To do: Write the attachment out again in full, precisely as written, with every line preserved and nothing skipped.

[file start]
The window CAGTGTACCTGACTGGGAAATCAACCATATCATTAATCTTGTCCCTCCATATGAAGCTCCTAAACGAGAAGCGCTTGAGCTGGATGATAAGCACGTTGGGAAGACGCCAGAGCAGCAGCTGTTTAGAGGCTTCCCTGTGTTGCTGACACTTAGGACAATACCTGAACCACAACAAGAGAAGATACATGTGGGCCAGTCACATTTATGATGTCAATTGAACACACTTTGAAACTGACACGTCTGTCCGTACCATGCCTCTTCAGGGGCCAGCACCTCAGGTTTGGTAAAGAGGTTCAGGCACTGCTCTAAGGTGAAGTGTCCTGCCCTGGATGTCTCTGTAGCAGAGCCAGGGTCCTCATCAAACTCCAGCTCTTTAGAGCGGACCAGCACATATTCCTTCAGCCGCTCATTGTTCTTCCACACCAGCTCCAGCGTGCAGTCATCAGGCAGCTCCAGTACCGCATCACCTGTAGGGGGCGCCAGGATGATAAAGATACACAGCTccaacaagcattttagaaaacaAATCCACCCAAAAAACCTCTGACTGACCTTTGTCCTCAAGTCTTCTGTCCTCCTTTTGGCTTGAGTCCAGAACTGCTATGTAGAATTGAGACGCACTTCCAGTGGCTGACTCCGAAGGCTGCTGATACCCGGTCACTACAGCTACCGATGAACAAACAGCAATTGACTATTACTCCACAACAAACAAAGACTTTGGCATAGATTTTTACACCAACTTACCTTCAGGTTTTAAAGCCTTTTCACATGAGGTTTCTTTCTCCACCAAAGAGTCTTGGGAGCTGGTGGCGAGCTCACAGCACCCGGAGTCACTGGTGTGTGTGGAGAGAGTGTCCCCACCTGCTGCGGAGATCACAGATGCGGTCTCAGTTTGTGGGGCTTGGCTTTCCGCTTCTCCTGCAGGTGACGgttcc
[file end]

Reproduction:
The window CAGTGTACCTGACTGGGAAATCAACCATATCATTAATCTTGTCCCTCCATATGAAGCTCCTAAACGAGAAGCGCTTGAGCTGGATGATAAGCACGTTGGGAAGACGCCAGAGCAGCAGCTGTTTAGAGGCTTCCCTGTGTTGCTGACACTTAGGACAATACCTGAACCACAACAAGAGAAGATACATGTGGGCCAGTCACATTTATGATGTCAATTGAACACACTTTGAAACTGACACGTCTGTCCGTACCATGCCTCTTCAGGGGCCAGCACCTCAGGTTTGGTAAAGAGGTTCAGGCACTGCTCTAAGGTGAAGTGTCCTGCCCTGGATGTCTCTGTAGCAGAGCCAGGGTCCTCATCAAACTCCAGCTCTTTAGAGCGGACCAGCACATATTCCTTCAGCCGCTCATTGTTCTTCCACACCAGCTCCAGCGTGCAGTCATCAGGCAGCTCCAGTACCGCATCACCTGTAGGGGGCGCCAGGATGATAAAGATACACAGCTccaacaagcattttagaaaacaAATCCACCCAAAAAACCTCTGACTGACCTTTGTCCTCAAGTCTTCTGTCCTCCTTTTGGCTTGAGTCCAGAACTGCTATGTAGAATTGAGACGCACTTCCAGTGGCTGACTCCGAAGGCTGCTGATACCCGGTCACTACAGCTACCGATGAACAAACAGCAATTGACTATTACTCCACAACAAACAAAGACTTTGGCATAGATTTTTACACCAACTTACCTTCAGGTTTTAAAGCCTTTTCACATGAGGTTTCTTTCTCCACCAAAGAGTCTTGGGAGCTGGTGGCGAGCTCACAGCACCCGGAGTCACTGGTGTGTGTGGAGAGAGTGTCCCCACCTGCTGCGGAGATCACAGATGCGGTCTCAGTTTGTGGGGCTTGGCTTTCCGCTTCTCCTGCAGGTGACGgttcc